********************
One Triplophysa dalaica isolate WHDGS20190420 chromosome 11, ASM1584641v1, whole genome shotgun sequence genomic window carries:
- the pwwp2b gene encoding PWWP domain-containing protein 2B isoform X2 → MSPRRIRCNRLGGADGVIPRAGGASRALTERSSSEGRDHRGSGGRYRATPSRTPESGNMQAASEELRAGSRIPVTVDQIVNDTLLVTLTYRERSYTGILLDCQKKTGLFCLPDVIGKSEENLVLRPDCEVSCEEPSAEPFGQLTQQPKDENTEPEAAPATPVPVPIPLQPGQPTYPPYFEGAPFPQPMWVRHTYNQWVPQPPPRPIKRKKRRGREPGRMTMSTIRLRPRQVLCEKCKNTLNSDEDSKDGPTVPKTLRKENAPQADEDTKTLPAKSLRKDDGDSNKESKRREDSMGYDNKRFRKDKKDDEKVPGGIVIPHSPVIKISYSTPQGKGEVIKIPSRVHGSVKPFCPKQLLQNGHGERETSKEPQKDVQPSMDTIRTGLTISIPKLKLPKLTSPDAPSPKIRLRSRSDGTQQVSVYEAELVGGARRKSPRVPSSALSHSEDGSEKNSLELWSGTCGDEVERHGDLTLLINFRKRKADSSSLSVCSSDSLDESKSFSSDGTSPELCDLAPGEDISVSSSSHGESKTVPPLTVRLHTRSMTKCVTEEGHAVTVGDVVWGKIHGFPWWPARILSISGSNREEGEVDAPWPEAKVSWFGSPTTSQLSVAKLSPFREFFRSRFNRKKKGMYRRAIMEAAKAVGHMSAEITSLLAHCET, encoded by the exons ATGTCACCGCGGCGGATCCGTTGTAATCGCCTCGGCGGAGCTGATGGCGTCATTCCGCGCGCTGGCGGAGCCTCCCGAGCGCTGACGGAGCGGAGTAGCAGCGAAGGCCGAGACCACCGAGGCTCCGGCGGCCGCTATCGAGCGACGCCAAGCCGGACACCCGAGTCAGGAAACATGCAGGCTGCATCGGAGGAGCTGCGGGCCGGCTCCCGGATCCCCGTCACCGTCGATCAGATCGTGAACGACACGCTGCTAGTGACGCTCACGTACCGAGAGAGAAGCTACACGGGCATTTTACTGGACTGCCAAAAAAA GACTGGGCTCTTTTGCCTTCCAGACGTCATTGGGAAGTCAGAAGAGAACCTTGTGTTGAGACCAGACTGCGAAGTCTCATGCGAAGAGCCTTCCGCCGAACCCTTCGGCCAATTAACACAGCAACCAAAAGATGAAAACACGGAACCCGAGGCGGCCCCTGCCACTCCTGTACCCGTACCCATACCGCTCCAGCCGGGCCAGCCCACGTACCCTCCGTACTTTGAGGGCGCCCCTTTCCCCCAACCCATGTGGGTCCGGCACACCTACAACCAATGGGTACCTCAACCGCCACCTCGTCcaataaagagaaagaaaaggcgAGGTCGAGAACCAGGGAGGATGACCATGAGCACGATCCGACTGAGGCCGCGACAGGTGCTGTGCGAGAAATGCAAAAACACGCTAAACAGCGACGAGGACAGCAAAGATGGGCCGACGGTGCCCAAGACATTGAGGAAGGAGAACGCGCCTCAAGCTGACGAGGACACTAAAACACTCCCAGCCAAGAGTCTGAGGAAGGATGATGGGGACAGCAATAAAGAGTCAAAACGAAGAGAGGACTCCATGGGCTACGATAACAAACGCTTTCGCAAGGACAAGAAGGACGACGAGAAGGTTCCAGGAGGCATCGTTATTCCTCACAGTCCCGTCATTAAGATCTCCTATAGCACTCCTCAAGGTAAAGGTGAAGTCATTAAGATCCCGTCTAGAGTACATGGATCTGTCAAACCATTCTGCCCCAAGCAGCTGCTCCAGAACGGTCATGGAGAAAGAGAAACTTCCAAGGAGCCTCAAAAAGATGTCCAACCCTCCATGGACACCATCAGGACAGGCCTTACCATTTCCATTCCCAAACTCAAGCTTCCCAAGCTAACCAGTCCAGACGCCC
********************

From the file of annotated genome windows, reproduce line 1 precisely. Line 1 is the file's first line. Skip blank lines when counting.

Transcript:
One Triplophysa dalaica isolate WHDGS20190420 chromosome 11, ASM1584641v1, whole genome shotgun sequence genomic window carries: